The Bactra Review   Brainchildren
Dennett talks about patterns in a single instance of a signal; matters are somewhat different, and actually a bit easier, if one wants to reproduce a statistical ensemble. In that case, randomness becomes eminently compressible. (As I've said before, to model coin tossing, toss a coin.) Moreover, there is a technique for constructing a (computationally and informationally) minimal model which has as much predictive power as is available to any pattern based solely on the signal. (There isn't yet a proof that this model is unique, so Quine is saved for another day.) For the technique of pattern-finding, and making highly compressed representations of random ensembles, see James P. Crutchfield, "The Calculi of Emergence: Computation, Dynamics and Induction," Physica D 75 (1994): 11--54; for the optimality results, see James P. Crutchfield and Cosma Rohilla Shalizi, "Thermodynamic Depth of Causal States: When Paddling around in Occam's Pool Shallowness Is a Virtue," Physical Review E59 (1999): 275--283. (I warned you there would be log-rolling and self-promotion.)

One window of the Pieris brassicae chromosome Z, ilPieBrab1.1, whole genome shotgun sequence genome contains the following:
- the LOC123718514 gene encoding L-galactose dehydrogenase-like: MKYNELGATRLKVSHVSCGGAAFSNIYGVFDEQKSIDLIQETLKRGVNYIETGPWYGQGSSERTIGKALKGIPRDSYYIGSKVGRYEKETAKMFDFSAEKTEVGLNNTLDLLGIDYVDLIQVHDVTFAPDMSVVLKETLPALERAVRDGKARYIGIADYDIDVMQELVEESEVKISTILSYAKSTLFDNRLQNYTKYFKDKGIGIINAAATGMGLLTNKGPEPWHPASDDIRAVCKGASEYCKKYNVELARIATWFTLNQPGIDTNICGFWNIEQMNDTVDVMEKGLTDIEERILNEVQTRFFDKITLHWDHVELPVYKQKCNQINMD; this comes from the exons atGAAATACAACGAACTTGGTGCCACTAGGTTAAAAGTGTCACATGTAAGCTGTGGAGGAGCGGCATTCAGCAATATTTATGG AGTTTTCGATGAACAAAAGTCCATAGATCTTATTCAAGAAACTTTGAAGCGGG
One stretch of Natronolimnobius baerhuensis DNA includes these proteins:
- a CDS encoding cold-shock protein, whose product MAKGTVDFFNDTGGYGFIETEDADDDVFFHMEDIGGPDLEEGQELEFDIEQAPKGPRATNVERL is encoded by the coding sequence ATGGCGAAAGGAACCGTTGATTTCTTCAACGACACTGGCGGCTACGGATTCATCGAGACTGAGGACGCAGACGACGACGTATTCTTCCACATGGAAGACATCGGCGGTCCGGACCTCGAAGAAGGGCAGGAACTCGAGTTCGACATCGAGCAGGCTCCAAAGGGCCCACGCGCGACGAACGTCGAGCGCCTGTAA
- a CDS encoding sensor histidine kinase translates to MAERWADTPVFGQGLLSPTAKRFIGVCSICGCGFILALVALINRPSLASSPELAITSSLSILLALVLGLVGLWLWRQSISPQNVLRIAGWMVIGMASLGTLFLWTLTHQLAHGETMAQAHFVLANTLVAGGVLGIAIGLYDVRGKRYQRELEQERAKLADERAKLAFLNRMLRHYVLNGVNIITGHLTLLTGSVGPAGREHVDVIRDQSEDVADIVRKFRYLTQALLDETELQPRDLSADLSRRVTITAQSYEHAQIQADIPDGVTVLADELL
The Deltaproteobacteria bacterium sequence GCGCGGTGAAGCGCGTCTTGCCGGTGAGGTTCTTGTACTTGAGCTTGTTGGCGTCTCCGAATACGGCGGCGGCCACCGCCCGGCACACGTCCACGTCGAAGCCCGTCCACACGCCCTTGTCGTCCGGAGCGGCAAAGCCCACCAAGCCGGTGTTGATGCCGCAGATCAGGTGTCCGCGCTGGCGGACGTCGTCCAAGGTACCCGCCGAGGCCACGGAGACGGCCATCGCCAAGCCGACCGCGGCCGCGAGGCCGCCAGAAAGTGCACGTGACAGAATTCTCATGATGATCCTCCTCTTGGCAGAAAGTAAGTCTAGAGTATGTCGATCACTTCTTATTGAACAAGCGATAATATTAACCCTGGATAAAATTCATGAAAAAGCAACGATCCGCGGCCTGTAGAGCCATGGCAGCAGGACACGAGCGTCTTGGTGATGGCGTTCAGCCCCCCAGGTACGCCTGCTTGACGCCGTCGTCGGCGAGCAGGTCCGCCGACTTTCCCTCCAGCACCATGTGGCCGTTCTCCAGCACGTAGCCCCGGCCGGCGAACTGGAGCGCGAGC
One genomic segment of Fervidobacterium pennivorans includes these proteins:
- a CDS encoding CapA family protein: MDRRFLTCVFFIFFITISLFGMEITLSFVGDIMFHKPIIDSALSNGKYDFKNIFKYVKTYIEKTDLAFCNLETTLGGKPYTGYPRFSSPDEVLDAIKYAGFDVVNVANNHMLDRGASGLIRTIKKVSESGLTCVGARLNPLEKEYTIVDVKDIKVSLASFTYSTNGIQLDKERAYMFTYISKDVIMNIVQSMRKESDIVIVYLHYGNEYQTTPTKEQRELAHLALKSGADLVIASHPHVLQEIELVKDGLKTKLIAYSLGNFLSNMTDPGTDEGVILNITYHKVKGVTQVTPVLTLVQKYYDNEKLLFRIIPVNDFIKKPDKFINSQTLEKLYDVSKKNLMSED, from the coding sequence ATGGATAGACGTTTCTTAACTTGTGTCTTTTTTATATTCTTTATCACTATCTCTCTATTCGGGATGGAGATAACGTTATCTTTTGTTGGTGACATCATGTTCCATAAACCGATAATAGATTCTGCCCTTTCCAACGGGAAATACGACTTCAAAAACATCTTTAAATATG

Addendum: There is now a proof of uniqueness, up to the way some cases of measure zero are handled: see Theorem 3 of Cosma Rohilla Shalizi and James P. Crutchfield, "Computational Mechanics: Pattern and Prediction, Structure and Simplicity", Journal of Statistical Physics 104 (2001): 817--879, available in PDF here or as cond-mat/9907176. Where this leaves Quine, or for that matter Dennett, I shan't attempt to say.